Matt Niswonger

Eating less meat and loving the outdoors


Matt Niswonger on the Flume Trail in Tahoe.

Like a lot of kids I was introduced to the book Charlotte’s Web while sitting cross-legged on the carpet and listening to my teacher’s soothing voice. The book held my attention. Was Wilbur the smart pig going to get sold and eaten?

Even though I really connected to the story, I made the decision that eating pork was OK because pigs don’t talk to geese in real life and after all, Charlotte’s Web is just a silly farmyard story.

Decades later I was waiting in line at the DMV and I clicked on a video that showed up in my Facebook feed. What I saw was a pig facility where thousands of pigs were laying in steel pens and nursing piglets as far as the eye could see. Normally I would have dismissed the video as vegetarian propaganda but this time I felt different.

At the time I was taking some intensive training courses that were about business and entrepreneurship and also about just being a happier person in general. My thoughts about eating meat shifted all of a sudden after seeing the pig factory and right there, in line at the DMV, I decided to stop eating pork. It just seemed like a compassionate act and I knew it would not be hard to give up bacon, hotdogs and pork chops.

Even though my kids thought I was a bit odd they were generally supportive and I really felt empowered by the whole process. I’ve been pork free (with a couple of slips) for almost a year now. In fact, I have been able to pretty much phase out chicken and beef from my diet as well.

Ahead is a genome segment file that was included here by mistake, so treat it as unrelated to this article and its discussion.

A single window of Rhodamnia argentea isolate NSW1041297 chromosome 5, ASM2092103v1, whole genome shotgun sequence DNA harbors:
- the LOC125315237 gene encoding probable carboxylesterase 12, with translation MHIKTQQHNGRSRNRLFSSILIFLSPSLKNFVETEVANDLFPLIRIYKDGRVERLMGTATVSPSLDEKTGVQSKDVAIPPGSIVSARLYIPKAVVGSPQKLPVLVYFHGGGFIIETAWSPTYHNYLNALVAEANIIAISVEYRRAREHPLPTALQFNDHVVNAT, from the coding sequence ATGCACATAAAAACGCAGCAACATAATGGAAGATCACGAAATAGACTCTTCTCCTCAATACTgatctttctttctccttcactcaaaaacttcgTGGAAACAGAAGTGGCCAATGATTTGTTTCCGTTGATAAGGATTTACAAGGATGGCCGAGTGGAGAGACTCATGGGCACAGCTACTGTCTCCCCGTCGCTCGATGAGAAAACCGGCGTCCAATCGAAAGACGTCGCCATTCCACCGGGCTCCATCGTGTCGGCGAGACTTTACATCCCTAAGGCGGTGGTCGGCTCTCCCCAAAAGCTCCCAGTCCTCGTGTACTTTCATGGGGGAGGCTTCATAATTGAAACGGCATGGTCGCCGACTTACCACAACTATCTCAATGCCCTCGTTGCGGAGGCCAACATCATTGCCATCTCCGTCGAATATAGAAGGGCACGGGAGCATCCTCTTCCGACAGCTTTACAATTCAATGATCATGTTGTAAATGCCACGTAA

Cutting out almost all meat from my diet has been empowering and fun and simple. I saw something that I knew in my heart was wrong, and I acted out of compassion in response. And it was easy.

A few months later I had an idea. What if one million people gave up eating pork between now and the end of 2016? What if one million American consumers boycotted pork in a short period of time and it sent a message that animal cruelty matters? Even more, what if the whole movement was easy and fun and nobody got hurt feelings and the entire pork industry reformed itself and switched to free range organic farming methods?

If you are reading this I challenge you to play a game: convince ten people you know to stop eating pork for one year.  We can also start Facebook pages asking people to stop eating pork and wear buttons that say “Some Pig.” How about the hashtag #SomePig with Instagram shots of these intelligent, gentle animals? Let’s start a movement right now and live every day as if making a difference is fun and easy and empowering.

Speaking of making a difference, our Environmental Partnership Campaign (EPiC) award winner for this issue is Save Our Shores. Longtime ASJ editor Leonie Sherman takes a look at this powerhouse organization that started out as a beach cleanup group and has gone on to make huge strides in spreading awareness about preserving shoreline ecosystems.

Also in this issue we take a look at the ways mountain biking benefits communities. Michele Lamelin presents a list of major accomplishments towards trail building and community involvement that highlights how mountain biking is making a difference throughout California.

We explore circumnavigating Lake Tahoe via SUP, hiking a well loved Sierra route, climbing Lone Pine Peak, and descending Tenaya Canyon. Plus, kayaking editor Haven Livingston introduces us to California Women’s Watersport Collective, a group that supports women who challenge themselves in the water.

We hope you enjoy ASJ’s annual “green” issue. As always, we share about the human powered activities we love and renew our commitment to giving back to the earth. For us, being green is a natural act of compassion that flows from playing in California’s adventurous terrain. Hopefully you feel the same way and understand that eating less meat is one of the most important ways to save resources and help suffering animals at the same time. I would love to hear your thoughts on the matter. Feel free to drop me a line at

Thanks for reading!

  Matt Niswonger